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Iraq: U.S.-Led Forces Advance Northward, But Leave Security Vacuum

As U.S. and British forces advance on Baghdad and other key cities, they have yet to stop and secure towns in the rear or begin the process of establishing a new order. RFE/RL correspondent Charles Recknagel visited one such town this week before security concerns forced him to leave.

Safwan, Iraq; 25 March 2003 (RFE/RL) -- It is hard to describe the mood in southern Iraqi towns occupied by U.S.-led forces, but tense and cautious -- not celebratory -- may be the best description.

In Safwan, the first town along one of the main U.S. supply routes north from Kuwait, U.S. and British troops draw a crowd wherever they set up mobile guard posts along the main street. The guard posts are strictly to secure the safety of the convoys carrying tanks, ammunition, food, and other supplies to troops advancing on Baghdad, Basra, and other key Iraqi cities.

At the guard posts, the U.S. and British soldiers -- who are in full battle gear -- do not move far from their armored vehicles as they watch the roadway. But many people come from elsewhere in the town to look at the soldiers, and they seem to have mixed emotions about the soldiers' presence.

As the military convoys roar past, laden with supplies, the townspeople say they don't understand why the vehicles never stop to help them. The town has been without electricity since it was taken almost a week ago by U.S.-led forces after the police fled their posts along with retreating Iraqi soldiers.

Telephone service throughout the country also was cut as the war began, reportedly on orders from the Baghdad government.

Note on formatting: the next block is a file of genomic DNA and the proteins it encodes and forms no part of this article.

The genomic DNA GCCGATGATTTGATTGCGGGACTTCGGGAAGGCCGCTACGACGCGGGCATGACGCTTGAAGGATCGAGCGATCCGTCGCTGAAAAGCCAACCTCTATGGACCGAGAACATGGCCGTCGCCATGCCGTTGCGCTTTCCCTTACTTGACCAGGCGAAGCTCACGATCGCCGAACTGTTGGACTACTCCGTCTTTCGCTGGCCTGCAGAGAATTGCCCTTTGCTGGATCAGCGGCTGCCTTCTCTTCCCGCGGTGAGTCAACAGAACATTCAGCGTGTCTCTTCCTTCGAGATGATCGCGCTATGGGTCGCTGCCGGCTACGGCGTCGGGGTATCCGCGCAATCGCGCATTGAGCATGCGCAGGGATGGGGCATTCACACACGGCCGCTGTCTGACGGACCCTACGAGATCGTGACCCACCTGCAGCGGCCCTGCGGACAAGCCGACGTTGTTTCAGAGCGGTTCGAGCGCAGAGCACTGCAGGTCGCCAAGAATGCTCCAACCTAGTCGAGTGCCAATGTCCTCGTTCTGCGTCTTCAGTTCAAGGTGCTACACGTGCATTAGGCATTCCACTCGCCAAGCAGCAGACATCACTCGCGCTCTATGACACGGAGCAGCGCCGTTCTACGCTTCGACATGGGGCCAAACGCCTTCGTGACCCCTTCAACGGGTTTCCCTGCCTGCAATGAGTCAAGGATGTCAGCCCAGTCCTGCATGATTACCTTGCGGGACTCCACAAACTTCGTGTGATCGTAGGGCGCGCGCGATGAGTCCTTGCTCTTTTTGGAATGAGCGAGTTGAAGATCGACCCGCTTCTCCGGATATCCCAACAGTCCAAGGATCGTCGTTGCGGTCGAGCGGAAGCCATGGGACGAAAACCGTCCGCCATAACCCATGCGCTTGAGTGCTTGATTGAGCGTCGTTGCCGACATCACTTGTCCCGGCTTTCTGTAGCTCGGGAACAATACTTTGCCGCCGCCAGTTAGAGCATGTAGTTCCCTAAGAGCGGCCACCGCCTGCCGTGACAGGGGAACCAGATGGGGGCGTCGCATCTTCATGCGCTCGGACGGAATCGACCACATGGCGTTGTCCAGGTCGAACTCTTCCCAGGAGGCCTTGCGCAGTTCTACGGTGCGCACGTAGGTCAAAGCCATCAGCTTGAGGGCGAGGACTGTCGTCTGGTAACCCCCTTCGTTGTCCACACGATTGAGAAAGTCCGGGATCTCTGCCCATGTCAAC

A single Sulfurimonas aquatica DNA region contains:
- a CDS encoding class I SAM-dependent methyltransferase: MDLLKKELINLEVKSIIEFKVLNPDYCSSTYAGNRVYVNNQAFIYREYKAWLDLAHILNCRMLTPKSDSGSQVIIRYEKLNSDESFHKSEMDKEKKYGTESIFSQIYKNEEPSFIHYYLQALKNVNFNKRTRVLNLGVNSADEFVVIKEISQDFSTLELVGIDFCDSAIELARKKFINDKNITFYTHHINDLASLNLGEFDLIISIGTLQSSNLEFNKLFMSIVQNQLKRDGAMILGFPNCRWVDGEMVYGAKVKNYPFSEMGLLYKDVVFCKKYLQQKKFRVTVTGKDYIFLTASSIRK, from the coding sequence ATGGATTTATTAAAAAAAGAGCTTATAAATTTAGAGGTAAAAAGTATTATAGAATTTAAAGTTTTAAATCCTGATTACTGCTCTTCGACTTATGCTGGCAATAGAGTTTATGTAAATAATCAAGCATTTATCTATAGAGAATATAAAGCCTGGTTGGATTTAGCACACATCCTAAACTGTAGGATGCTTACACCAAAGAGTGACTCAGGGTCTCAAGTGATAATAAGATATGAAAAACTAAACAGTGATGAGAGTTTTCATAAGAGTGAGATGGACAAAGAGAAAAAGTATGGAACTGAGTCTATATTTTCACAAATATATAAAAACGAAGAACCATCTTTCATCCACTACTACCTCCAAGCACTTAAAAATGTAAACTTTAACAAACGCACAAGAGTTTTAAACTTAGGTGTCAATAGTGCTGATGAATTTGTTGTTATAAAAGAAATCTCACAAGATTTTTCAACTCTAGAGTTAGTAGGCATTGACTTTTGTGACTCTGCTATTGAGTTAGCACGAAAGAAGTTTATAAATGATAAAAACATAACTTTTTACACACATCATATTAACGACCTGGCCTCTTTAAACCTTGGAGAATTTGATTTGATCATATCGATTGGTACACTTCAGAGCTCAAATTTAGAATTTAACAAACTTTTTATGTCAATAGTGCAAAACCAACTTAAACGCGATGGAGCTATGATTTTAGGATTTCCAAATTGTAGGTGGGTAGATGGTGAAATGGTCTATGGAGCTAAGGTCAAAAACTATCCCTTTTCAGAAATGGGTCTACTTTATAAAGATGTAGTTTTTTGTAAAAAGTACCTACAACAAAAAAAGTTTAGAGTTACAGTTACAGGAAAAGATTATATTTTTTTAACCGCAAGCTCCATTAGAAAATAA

One man in Safwan said the town now has no local administration, no medicine in the clinics and -- due to hoarding -- almost no food left in the shops. "We need electricity and water -- just that," he said. "They cut it off. We don't know who cut the electricity and water two days ago. We have some supplies [of stockpiled] water. We feel safe when the supporters of America and Britain come here."

But the man is cautious as he speaks to reporters, waving off requests for his name. His dismissive gestures give the impression that he is not confident that he can now speak freely to foreigners -- despite the massive amounts of U.S. and British weaponry passing through his town.

Iraqi leader Saddam Hussein remains in power in Baghdad, and the man in Safwan seems to fear that if he speaks too long or says too much, he could still be punished later, should the invading outside forces disappear as suddenly as they arrived.

The men in the crowds who do speak without fear are the ones who criticize or are openly hostile to the U.S. and British soldiers. One man -- who gives his name without hesitation as Kathem Sajed -- said the foreigners are a curse, not a blessing, for him and for all those clustered around him.

He said several people were killed when U.S.-led forces destroyed buildings on the edge of Safwan as they attacked last week. One man in the crowd said he lost a nephew in the invasion.

Sajed also threatened that if the U.S.-led forces do not help the local people within three days, the people will throw them out. His sentences were interrupted and finished by a second man who shares his views. "We will wait for three days, and you know us Iraqis. Even if we face an immense army, we will make suicide attacks upon them and throw them out," he said.